Rebellion as Motivation in Poppies and Life Is Beautiful

Through common messages in literature, the idea of self-rebellion being the result of man’s inherent goodness can be seen. Going against society or what other people think can be very risky, but to prove our goodness as people we must do it. The author of “Poppies”, Mary Oliver uses this idea of self-rebellion as a motivation the do better for herself:” That light is an invitation to happiness”. The goodness we do for people will shine bright and not be ignored.

If we continue to do great things no matter what the obstacles and words of society are we will be happier people. The dark things of the world would not get to her because she wouldn’t let them. “And what are you going to do-what can you do about it”. Similarly, the director of “Life is Beautiful” gives us a different play on self-rebellion. Throughout the movie, Guido took a game like an approach to what would seem to us as despair.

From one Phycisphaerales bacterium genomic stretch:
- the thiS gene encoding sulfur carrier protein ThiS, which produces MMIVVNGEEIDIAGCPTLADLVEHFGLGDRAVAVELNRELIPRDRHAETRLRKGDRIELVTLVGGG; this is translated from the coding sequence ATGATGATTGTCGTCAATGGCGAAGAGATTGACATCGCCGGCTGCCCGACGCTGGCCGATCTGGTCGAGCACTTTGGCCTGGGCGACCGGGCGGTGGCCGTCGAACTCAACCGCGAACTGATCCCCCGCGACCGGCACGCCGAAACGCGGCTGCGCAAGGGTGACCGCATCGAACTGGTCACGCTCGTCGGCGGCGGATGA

His son was his motivation the rebel against the Germans and really show what inherent goodness he had for his family. Guido was someone who rebelled against society without even noticing it. He was one to not settle for being like the rest. He would have much rather gone out with a bang than to be forgotten. When he tried and succeeded in making his son never realize he was in a concentration camp we saw his inherent goodness. He knew the effects: death, beatings, and long, grueling work hours, but he did it anyway.

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Rebellion in both of these works seems like a heavy risk to take. To ensure your happiness, and to help people that you care for, rebelling would seem like the only option. Having someone or something to fear gave these characters and writers the motivation to rebel.

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Rebellion as Motivation in Poppies and Life Is Beautiful. (2023, Apr 10). Retrieved from

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